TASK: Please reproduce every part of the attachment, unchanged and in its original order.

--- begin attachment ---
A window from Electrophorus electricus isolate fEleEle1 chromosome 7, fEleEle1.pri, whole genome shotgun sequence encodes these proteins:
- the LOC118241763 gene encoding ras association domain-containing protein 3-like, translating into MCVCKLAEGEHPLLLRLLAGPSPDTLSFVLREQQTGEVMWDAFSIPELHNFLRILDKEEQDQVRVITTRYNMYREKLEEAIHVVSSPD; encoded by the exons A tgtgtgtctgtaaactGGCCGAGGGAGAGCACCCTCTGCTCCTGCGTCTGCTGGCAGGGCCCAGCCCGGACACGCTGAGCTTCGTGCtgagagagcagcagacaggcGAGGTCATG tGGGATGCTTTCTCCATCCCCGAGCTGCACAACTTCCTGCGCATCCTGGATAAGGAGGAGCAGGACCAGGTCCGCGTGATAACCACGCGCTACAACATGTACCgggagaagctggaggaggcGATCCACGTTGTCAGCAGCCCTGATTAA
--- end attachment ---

A window from Electrophorus electricus isolate fEleEle1 chromosome 7, fEleEle1.pri, whole genome shotgun sequence encodes these proteins:
- the LOC118241763 gene encoding ras association domain-containing protein 3-like, translating into MCVCKLAEGEHPLLLRLLAGPSPDTLSFVLREQQTGEVMWDAFSIPELHNFLRILDKEEQDQVRVITTRYNMYREKLEEAIHVVSSPD; encoded by the exons A tgtgtgtctgtaaactGGCCGAGGGAGAGCACCCTCTGCTCCTGCGTCTGCTGGCAGGGCCCAGCCCGGACACGCTGAGCTTCGTGCtgagagagcagcagacaggcGAGGTCATG tGGGATGCTTTCTCCATCCCCGAGCTGCACAACTTCCTGCGCATCCTGGATAAGGAGGAGCAGGACCAGGTCCGCGTGATAACCACGCGCTACAACATGTACCgggagaagctggaggaggcGATCCACGTTGTCAGCAGCCCTGATTAA